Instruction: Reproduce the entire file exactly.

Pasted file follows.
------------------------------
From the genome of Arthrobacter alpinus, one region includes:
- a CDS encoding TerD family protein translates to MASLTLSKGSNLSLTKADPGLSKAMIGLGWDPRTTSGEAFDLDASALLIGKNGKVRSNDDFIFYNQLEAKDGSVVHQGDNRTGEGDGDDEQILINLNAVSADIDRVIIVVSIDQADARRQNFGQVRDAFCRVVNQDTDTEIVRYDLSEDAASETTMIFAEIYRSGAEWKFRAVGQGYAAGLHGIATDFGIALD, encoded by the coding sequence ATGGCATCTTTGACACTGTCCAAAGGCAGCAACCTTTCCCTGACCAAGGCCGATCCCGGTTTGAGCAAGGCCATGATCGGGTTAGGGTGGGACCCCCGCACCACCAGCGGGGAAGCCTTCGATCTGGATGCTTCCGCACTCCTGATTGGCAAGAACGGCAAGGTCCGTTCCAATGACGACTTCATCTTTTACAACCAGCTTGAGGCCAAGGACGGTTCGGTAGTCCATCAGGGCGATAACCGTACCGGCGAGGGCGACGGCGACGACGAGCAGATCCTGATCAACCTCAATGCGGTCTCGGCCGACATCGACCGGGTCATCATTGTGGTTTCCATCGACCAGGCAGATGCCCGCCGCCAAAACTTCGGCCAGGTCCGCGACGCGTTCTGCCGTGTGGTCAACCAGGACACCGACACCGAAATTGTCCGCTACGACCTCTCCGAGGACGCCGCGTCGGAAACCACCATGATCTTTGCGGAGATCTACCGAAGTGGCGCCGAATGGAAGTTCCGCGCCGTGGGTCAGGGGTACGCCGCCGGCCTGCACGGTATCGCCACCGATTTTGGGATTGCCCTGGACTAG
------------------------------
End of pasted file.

From the genome of Arthrobacter alpinus, one region includes:
- a CDS encoding TerD family protein translates to MASLTLSKGSNLSLTKADPGLSKAMIGLGWDPRTTSGEAFDLDASALLIGKNGKVRSNDDFIFYNQLEAKDGSVVHQGDNRTGEGDGDDEQILINLNAVSADIDRVIIVVSIDQADARRQNFGQVRDAFCRVVNQDTDTEIVRYDLSEDAASETTMIFAEIYRSGAEWKFRAVGQGYAAGLHGIATDFGIALD, encoded by the coding sequence ATGGCATCTTTGACACTGTCCAAAGGCAGCAACCTTTCCCTGACCAAGGCCGATCCCGGTTTGAGCAAGGCCATGATCGGGTTAGGGTGGGACCCCCGCACCACCAGCGGGGAAGCCTTCGATCTGGATGCTTCCGCACTCCTGATTGGCAAGAACGGCAAGGTCCGTTCCAATGACGACTTCATCTTTTACAACCAGCTTGAGGCCAAGGACGGTTCGGTAGTCCATCAGGGCGATAACCGTACCGGCGAGGGCGACGGCGACGACGAGCAGATCCTGATCAACCTCAATGCGGTCTCGGCCGACATCGACCGGGTCATCATTGTGGTTTCCATCGACCAGGCAGATGCCCGCCGCCAAAACTTCGGCCAGGTCCGCGACGCGTTCTGCCGTGTGGTCAACCAGGACACCGACACCGAAATTGTCCGCTACGACCTCTCCGAGGACGCCGCGTCGGAAACCACCATGATCTTTGCGGAGATCTACCGAAGTGGCGCCGAATGGAAGTTCCGCGCCGTGGGTCAGGGGTACGCCGCCGGCCTGCACGGTATCGCCACCGATTTTGGGATTGCCCTGGACTAG